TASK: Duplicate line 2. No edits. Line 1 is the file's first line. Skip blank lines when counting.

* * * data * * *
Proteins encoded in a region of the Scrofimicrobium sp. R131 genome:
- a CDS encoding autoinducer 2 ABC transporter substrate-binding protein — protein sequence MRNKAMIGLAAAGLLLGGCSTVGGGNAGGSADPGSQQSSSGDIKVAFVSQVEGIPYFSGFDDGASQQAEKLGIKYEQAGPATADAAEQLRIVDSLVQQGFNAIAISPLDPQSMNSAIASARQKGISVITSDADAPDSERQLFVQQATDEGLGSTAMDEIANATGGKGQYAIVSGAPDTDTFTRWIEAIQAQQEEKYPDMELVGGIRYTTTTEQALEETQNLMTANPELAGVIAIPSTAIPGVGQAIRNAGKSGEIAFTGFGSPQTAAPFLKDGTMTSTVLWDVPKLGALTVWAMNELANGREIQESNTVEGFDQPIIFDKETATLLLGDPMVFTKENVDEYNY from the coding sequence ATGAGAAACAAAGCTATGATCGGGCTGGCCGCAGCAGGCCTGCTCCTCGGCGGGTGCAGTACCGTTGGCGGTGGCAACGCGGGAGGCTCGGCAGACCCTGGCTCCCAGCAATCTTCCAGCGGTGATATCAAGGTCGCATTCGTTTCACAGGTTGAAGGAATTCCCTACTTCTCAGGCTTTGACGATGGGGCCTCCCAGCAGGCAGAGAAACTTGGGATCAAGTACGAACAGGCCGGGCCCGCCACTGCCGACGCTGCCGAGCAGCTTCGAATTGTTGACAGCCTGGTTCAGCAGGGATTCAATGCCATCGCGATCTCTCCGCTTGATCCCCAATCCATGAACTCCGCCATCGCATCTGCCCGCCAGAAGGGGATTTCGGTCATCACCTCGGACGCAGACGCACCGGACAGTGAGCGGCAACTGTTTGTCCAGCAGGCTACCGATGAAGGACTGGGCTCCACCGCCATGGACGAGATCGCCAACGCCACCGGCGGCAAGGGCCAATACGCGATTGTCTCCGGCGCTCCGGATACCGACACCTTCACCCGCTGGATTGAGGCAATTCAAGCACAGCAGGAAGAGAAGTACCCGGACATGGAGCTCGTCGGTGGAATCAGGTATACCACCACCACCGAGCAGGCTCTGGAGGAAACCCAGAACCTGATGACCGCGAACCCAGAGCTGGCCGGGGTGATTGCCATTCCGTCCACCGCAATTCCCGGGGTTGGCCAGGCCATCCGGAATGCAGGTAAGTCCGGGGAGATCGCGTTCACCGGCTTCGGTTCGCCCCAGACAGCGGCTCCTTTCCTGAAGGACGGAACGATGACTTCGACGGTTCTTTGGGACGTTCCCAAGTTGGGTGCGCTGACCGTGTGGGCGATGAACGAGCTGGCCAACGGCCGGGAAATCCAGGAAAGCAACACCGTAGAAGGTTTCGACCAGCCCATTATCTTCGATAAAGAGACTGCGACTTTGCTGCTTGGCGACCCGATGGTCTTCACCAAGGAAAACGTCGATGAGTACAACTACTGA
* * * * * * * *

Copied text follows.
- a CDS encoding autoinducer 2 ABC transporter substrate-binding protein — protein sequence MRNKAMIGLAAAGLLLGGCSTVGGGNAGGSADPGSQQSSSGDIKVAFVSQVEGIPYFSGFDDGASQQAEKLGIKYEQAGPATADAAEQLRIVDSLVQQGFNAIAISPLDPQSMNSAIASARQKGISVITSDADAPDSERQLFVQQATDEGLGSTAMDEIANATGGKGQYAIVSGAPDTDTFTRWIEAIQAQQEEKYPDMELVGGIRYTTTTEQALEETQNLMTANPELAGVIAIPSTAIPGVGQAIRNAGKSGEIAFTGFGSPQTAAPFLKDGTMTSTVLWDVPKLGALTVWAMNELANGREIQESNTVEGFDQPIIFDKETATLLLGDPMVFTKENVDEYNY from the coding sequence ATGAGAAACAAAGCTATGATCGGGCTGGCCGCAGCAGGCCTGCTCCTCGGCGGGTGCAGTACCGTTGGCGGTGGCAACGCGGGAGGCTCGGCAGACCCTGGCTCCCAGCAATCTTCCAGCGGTGATATCAAGGTCGCATTCGTTTCACAGGTTGAAGGAATTCCCTACTTCTCAGGCTTTGACGATGGGGCCTCCCAGCAGGCAGAGAAACTTGGGATCAAGTACGAACAGGCCGGGCCCGCCACTGCCGACGCTGCCGAGCAGCTTCGAATTGTTGACAGCCTGGTTCAGCAGGGATTCAATGCCATCGCGATCTCTCCGCTTGATCCCCAATCCATGAACTCCGCCATCGCATCTGCCCGCCAGAAGGGGATTTCGGTCATCACCTCGGACGCAGACGCACCGGACAGTGAGCGGCAACTGTTTGTCCAGCAGGCTACCGATGAAGGACTGGGCTCCACCGCCATGGACGAGATCGCCAACGCCACCGGCGGCAAGGGCCAATACGCGATTGTCTCCGGCGCTCCGGATACCGACACCTTCACCCGCTGGATTGAGGCAATTCAAGCACAGCAGGAAGAGAAGTACCCGGACATGGAGCTCGTCGGTGGAATCAGGTATACCACCACCACCGAGCAGGCTCTGGAGGAAACCCAGAACCTGATGACCGCGAACCCAGAGCTGGCCGGGGTGATTGCCATTCCGTCCACCGCAATTCCCGGGGTTGGCCAGGCCATCCGGAATGCAGGTAAGTCCGGGGAGATCGCGTTCACCGGCTTCGGTTCGCCCCAGACAGCGGCTCCTTTCCTGAAGGACGGAACGATGACTTCGACGGTTCTTTGGGACGTTCCCAAGTTGGGTGCGCTGACCGTGTGGGCGATGAACGAGCTGGCCAACGGCCGGGAAATCCAGGAAAGCAACACCGTAGAAGGTTTCGACCAGCCCATTATCTTCGATAAAGAGACTGCGACTTTGCTGCTTGGCGACCCGATGGTCTTCACCAAGGAAAACGTCGATGAGTACAACTACTGA